Important Case Laws related to Securities and Investment Laws
The article ‘Important Case Laws related to Securities and Investment Laws’ is a comprehensive study of the role of securities law in order to protect investors from abuses by company insiders and professionals. Through the case laws, the author analyzes SEBI’s effort to exert control over insiders’ trading behaviour.
Any insider with extensive knowledge of the company’s operations may be privy to price-sensitive information regarding the company’s performance that could significantly affect the movement of its equity price. Such an insider may use the information asymmetry to his personal benefit, harming investors who do not have access to such “inside” information in order to profit and avoid losses in the stock market. Trading on knowledge gained while carrying out insider responsibilities is not permissible, as it is a breach of the fiduciary duty.
Therefore, the primary goal of enacting regulations against insider trading is to protect the interests of all stock market investors and ensure that everyone has access to any information that is available to an active participant in the market. To do this, the SEBI makes an effort to exert control over insiders’ trading behaviour.
The numerous financial market-related offences that surfaced after liberalisation had no legal response until late 1992. As a result, the Securities and Exchange Board of India Act of 1992, also known as the “SEBI Act,” was passed, making insider trading illegal and giving the Securities and Exchange Board of India (also known as “SEBI”) the power to look into claims of insider trading. Insider trading is expressly forbidden under SEBI Act Sections 12A(d) and 12A(e). The SEBI (Insider Trading) Regulations, which outlawed the practice of insider trading, were additionally adopted by the SEBI in 1992. However, the prosecution for the violations of the aforementioned Regulations was incredibly inadequate.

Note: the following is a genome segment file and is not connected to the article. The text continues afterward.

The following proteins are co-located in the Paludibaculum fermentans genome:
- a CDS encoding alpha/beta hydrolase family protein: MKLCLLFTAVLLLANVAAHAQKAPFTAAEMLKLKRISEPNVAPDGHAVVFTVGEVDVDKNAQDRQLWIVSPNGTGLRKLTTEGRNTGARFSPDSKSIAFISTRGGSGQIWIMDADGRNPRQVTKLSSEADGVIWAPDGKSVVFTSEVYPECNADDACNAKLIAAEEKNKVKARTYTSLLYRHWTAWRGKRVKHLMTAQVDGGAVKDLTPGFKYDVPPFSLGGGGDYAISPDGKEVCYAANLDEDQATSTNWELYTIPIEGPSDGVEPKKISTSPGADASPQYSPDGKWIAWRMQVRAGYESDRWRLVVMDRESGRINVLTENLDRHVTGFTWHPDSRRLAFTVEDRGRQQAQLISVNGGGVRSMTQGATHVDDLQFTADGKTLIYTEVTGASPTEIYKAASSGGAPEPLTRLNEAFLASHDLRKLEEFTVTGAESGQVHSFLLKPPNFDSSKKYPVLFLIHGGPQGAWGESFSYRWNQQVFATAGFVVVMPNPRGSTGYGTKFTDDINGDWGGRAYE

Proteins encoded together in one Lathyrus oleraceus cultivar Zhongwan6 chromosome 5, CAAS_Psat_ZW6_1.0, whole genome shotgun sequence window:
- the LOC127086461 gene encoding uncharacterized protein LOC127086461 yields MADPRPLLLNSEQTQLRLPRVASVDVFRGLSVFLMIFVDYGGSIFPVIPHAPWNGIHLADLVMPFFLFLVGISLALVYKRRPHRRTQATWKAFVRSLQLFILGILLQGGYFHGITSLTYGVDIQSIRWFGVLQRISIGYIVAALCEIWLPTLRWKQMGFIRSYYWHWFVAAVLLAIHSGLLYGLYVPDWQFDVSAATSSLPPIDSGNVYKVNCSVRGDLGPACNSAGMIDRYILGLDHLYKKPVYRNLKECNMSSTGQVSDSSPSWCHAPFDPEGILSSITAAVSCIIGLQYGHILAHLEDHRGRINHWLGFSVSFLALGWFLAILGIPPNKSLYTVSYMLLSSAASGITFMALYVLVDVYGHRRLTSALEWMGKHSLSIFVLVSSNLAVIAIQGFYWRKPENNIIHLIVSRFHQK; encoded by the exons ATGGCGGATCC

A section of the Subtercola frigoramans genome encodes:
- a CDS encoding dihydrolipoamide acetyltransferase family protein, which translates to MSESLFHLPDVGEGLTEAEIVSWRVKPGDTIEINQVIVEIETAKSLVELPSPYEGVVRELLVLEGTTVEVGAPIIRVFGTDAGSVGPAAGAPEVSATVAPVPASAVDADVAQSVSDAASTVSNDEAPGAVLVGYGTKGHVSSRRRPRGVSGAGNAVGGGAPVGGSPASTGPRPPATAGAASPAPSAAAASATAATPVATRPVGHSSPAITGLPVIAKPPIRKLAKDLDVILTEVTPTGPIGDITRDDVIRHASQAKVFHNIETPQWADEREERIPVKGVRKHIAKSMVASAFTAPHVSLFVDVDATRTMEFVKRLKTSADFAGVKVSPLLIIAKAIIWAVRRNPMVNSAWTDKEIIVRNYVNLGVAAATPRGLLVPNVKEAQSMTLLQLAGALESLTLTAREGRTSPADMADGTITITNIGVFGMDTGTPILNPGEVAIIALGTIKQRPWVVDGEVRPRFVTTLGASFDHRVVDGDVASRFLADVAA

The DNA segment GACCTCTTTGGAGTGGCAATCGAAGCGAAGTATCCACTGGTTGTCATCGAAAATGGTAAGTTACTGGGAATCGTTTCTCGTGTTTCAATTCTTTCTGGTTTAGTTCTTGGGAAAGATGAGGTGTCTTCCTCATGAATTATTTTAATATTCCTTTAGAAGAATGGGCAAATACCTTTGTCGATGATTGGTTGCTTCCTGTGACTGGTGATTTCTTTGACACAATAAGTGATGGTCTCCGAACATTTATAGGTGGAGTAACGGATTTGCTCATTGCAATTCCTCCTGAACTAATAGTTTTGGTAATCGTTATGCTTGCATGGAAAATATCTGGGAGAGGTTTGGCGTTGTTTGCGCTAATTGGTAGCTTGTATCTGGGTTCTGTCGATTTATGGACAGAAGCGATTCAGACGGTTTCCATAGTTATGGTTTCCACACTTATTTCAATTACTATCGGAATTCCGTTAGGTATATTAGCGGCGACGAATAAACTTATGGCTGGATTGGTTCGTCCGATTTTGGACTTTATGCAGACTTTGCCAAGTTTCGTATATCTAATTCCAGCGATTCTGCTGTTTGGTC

This served as the foundation for the radically revised and renamed SEBI (Prohibition of Insider Trading) Regulations, 1992, which were passed by the SEBI on May 14, 2001, along with the final recommendations of the SEBI Insider Group, led by Mr Kumarmangalam Birla. The SEBI (Prohibition of Insider Trading) Regulations, 2015 (hence, “SEBI Regulations”), which are set to take effect in May 2015, have since superseded the two-decade-old framework.
The SEBI Regulations were created with the intention of preventing insider trading that would enrich the insider unjustifiably and harm genuine shareholders. By requiring disclosures, these regulations, which apply to listed businesses or those that are looking to list on a stock market, aim to increase security transaction transparency. They also set minimum requirements to avoid insider trading.
1. Tata Sons v. NTT
In the year 2009, Tata Sons Limited (Tata) and Tata Teleservices Ltd. (TTSL) entered into a Shareholder Agreement (“SHA”) with NTT Docomo Inc. (Docomo).The case centres on the Tata Group’s failure to uphold a 2009 agreement between Tata and DoCoMo. According to the agreement, Tatas would pay at least half of the acquisition costs to repurchase DoCoMo’s shares in Tata Teleservices after five years. Tata Sons, however, declined to repurchase the shares at the agreed-upon pricing when DoCoMo made the decision to leave the Indian market in 2014.
Tata Sons refused because the RBI objected to the transaction being committed at a pre-fixed price between 2009 and 2014 due to a change in regulations. Tata was asked by DoCoMo to buy back shares at a price of $1.2 billion, but the Tatas provided a lower exit price. In addition to suing Tata Sons in the Delhi High Court, DoCoMo filed lawsuits against the company in the US and the UK.
Additionally, DoCoMo submitted a second enforcement request to the Delhi High Court. The Indian Contract Act, 1872 was not violated by the consent agreements between TTSL and Docomo, according to the court’s ruling. The court also believed that failure to uphold a legal contract with a foreign party would harm the nation’s reputation abroad, which would harm foreign direct investment and cross-border trade.